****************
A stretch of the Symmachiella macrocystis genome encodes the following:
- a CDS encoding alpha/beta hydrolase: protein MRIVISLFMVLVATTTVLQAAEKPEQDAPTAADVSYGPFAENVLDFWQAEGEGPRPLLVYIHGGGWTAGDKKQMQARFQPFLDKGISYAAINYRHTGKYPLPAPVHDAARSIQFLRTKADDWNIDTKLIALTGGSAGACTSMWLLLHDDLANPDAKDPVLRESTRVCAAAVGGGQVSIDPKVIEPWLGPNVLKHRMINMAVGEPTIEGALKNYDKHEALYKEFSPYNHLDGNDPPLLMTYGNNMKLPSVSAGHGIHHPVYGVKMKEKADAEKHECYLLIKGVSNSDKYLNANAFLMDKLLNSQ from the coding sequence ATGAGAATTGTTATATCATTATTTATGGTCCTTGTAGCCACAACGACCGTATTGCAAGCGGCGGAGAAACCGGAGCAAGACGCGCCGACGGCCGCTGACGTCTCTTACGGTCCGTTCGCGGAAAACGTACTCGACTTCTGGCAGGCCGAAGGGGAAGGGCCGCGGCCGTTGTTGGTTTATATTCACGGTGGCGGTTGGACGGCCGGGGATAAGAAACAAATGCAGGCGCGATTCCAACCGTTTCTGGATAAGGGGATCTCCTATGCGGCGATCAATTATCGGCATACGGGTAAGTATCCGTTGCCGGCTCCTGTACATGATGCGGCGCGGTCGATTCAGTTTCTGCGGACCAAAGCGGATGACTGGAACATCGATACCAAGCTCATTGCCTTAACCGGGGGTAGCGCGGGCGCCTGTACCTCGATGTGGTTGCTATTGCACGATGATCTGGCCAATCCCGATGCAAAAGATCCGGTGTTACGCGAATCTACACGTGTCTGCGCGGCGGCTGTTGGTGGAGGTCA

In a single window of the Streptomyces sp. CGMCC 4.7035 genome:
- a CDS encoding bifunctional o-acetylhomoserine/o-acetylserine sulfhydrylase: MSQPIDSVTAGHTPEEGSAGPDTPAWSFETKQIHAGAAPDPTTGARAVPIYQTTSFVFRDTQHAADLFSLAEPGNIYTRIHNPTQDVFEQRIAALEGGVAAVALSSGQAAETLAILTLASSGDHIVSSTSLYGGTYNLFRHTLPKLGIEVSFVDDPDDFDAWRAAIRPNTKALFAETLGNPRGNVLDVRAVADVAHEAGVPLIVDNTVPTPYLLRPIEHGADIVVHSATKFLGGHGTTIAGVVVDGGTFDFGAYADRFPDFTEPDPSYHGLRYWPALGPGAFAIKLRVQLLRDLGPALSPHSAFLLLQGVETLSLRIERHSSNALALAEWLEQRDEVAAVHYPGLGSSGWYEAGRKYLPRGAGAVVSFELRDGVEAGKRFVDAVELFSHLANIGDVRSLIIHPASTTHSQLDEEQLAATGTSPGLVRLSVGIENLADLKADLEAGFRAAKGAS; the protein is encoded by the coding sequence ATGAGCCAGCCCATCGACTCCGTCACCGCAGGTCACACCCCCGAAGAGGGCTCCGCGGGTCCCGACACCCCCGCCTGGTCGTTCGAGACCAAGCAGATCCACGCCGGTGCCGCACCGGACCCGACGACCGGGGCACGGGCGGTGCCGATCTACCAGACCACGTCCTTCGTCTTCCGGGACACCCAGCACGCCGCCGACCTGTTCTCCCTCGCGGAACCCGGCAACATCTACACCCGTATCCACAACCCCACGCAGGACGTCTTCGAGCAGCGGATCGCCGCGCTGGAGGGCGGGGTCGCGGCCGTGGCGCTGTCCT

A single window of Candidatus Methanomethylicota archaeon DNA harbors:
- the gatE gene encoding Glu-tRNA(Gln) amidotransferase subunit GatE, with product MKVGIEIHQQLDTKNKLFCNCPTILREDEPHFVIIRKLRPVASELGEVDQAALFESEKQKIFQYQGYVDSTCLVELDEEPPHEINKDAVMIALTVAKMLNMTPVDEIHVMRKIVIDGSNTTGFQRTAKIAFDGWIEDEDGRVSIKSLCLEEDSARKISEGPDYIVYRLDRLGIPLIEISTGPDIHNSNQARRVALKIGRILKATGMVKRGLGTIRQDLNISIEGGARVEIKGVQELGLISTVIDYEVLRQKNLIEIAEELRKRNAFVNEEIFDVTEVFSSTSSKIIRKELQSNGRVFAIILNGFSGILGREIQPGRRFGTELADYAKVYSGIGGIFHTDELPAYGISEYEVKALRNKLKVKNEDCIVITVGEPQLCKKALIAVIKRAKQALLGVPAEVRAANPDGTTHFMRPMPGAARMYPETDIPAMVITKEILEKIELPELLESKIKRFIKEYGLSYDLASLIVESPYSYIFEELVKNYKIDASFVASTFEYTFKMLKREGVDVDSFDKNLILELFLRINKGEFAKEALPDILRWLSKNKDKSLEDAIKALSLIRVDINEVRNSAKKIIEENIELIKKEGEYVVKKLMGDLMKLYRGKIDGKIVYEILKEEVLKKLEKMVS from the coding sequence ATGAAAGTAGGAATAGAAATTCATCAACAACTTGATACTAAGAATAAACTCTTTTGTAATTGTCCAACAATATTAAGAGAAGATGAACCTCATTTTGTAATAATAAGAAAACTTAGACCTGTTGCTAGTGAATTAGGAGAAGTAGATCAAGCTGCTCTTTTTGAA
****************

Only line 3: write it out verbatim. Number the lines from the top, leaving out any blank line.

In a single window of the Streptomyces sp. CGMCC 4.7035 genome: